Software testing belongs to a wider topic, Verification and Validation, where testing procedures try to achieve these goals.
- Verification: Check whether we are building the product right
- Validation: Whether we are building the right product
Some authors propose several strategies to improve software testing results:
- Quantify Requirements long before the testing begins: So testers can measure how close the product is to the client’s idea.
- Specify testing goals: Time between failures, cost of fixing a failure, etc
- Understand the client’s behaviour and develop a profile: Focus software testing on its real usage
- Testing plan featuring ‘Quick Testing Cycles’
- Self-ControlProduct: Failure detection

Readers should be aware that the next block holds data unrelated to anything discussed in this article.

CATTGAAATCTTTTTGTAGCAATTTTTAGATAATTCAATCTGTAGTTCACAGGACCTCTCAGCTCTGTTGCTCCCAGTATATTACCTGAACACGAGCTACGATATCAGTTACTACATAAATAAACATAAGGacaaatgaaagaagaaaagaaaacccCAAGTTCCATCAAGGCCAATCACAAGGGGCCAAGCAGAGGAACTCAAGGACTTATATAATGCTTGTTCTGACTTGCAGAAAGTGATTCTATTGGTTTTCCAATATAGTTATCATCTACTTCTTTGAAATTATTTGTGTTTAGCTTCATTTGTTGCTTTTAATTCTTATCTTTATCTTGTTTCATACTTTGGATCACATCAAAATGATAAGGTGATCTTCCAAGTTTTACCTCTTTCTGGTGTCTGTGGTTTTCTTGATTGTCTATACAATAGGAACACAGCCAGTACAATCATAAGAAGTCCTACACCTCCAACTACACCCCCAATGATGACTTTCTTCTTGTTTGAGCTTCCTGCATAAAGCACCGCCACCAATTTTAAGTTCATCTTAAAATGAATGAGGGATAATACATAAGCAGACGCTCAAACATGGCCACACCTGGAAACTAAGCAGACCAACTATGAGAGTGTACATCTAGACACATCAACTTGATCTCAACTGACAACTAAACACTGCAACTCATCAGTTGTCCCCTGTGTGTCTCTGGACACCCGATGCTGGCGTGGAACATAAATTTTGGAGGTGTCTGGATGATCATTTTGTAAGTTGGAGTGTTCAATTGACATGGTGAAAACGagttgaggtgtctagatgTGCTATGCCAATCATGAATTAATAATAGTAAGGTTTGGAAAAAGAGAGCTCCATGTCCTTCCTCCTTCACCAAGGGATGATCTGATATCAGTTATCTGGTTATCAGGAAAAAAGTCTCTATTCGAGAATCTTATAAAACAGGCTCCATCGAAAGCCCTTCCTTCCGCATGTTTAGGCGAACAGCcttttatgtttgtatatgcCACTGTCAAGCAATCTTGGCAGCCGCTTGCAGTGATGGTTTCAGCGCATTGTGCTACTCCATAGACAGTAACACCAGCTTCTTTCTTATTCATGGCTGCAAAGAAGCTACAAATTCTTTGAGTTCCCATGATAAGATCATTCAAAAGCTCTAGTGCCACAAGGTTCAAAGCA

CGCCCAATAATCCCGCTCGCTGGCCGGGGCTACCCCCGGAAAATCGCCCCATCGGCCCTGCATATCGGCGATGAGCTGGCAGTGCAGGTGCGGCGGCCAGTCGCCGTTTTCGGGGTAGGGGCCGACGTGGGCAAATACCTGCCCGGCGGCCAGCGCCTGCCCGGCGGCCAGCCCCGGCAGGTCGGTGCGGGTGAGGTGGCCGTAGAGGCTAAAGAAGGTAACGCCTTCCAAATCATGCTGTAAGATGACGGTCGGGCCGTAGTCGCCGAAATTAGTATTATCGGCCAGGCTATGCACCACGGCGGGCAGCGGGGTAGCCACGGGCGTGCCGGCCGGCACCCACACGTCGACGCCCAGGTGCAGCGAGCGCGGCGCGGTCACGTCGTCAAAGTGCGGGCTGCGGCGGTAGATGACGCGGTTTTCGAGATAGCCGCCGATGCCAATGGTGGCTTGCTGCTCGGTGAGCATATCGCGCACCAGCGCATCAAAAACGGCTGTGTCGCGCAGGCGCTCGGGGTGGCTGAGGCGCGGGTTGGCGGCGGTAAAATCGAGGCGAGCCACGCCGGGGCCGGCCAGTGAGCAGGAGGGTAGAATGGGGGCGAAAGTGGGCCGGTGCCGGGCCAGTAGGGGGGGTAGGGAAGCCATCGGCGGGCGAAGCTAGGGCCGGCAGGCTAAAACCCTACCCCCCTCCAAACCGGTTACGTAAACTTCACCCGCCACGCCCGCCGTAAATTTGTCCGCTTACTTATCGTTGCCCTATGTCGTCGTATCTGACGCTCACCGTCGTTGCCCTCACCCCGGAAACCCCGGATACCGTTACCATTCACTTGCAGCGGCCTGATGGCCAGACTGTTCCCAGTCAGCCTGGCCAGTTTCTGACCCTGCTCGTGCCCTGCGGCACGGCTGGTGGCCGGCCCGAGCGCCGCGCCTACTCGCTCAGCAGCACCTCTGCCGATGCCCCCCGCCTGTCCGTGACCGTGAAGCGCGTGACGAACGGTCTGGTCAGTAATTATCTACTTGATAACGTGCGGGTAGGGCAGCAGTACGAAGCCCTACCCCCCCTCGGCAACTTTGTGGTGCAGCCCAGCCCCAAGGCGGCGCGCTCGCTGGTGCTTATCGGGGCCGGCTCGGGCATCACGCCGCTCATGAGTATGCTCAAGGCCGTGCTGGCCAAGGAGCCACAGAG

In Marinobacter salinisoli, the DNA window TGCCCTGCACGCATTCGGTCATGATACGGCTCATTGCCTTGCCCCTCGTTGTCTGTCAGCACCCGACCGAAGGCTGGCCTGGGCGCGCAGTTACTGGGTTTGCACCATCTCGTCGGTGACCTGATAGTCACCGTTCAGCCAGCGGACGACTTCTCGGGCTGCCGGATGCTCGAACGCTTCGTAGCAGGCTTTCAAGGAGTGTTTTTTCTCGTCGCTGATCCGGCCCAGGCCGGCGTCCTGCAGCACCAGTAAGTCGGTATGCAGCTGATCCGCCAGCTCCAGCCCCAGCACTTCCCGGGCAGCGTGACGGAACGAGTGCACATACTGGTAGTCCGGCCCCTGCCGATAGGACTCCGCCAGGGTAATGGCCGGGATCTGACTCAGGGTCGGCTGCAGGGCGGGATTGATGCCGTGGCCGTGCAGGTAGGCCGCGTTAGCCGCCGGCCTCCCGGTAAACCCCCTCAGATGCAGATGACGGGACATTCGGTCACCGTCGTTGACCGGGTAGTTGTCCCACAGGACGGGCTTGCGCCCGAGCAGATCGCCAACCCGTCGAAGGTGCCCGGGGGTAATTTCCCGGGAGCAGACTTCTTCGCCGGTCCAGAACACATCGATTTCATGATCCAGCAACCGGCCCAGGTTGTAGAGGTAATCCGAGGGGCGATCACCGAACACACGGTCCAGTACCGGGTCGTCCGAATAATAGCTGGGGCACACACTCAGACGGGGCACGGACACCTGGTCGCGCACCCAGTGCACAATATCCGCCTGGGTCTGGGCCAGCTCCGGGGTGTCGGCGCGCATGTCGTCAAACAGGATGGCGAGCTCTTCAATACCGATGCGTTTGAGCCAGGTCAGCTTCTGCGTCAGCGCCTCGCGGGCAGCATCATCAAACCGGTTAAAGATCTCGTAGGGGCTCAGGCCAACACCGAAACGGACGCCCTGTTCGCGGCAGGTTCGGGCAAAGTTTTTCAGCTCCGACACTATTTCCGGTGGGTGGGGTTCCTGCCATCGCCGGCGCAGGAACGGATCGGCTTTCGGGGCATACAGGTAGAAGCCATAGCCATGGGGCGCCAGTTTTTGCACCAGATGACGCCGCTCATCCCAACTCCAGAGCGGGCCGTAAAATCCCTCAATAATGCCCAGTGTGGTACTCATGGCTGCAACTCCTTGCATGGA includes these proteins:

- Formal Testing Techniques: (Alright, they might be cool but too expensive)
- Continuous Integration
Strategies for Testing Software
- Verification of each module to check whether it implements the contract it relays on.
- Since some other components it depends on might not be yet available, some interface simulation must be developed.
- The goal of this process is to test the interaction between modules and prevent any problema when interconecting interfaces
- Top-Botton Aproach needs to generate simulators for no yet available modules
- Bottom-Up Approach tests first low-level modules and keeps adding higher-level ones so no simulation is needed
- Regression Tests are needed to be sure that when some modules has been modified all other keeps working ok
- Smoke Testing is a lightweight tests which aims to detect problem in a early stage. It must be tested daily
- Focuses to check whether the product stays close to the requirements
- Uses Alpha (developer + user) and Beta (only user) tests